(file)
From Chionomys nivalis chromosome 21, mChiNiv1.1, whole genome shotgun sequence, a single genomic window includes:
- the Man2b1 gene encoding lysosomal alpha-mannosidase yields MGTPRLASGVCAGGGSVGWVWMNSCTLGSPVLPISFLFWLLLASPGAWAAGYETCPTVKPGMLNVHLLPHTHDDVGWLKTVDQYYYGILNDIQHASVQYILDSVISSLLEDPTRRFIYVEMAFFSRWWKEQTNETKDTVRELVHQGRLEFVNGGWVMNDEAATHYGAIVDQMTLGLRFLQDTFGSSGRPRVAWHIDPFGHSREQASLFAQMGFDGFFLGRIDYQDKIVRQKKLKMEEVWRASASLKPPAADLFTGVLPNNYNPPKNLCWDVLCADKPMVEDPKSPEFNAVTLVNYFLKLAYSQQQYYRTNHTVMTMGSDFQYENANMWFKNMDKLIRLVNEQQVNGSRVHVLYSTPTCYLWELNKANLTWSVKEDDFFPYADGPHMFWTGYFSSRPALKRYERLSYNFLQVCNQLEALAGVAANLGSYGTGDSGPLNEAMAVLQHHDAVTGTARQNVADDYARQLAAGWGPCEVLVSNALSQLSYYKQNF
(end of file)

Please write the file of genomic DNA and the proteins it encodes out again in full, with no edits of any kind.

From Chionomys nivalis chromosome 21, mChiNiv1.1, whole genome shotgun sequence, a single genomic window includes:
- the Man2b1 gene encoding lysosomal alpha-mannosidase yields MGTPRLASGVCAGGGSVGWVWMNSCTLGSPVLPISFLFWLLLASPGAWAAGYETCPTVKPGMLNVHLLPHTHDDVGWLKTVDQYYYGILNDIQHASVQYILDSVISSLLEDPTRRFIYVEMAFFSRWWKEQTNETKDTVRELVHQGRLEFVNGGWVMNDEAATHYGAIVDQMTLGLRFLQDTFGSSGRPRVAWHIDPFGHSREQASLFAQMGFDGFFLGRIDYQDKIVRQKKLKMEEVWRASASLKPPAADLFTGVLPNNYNPPKNLCWDVLCADKPMVEDPKSPEFNAVTLVNYFLKLAYSQQQYYRTNHTVMTMGSDFQYENANMWFKNMDKLIRLVNEQQVNGSRVHVLYSTPTCYLWELNKANLTWSVKEDDFFPYADGPHMFWTGYFSSRPALKRYERLSYNFLQVCNQLEALAGVAANLGSYGTGDSGPLNEAMAVLQHHDAVTGTARQNVADDYARQLAAGWGPCEVLVSNALSQLSYYKQNF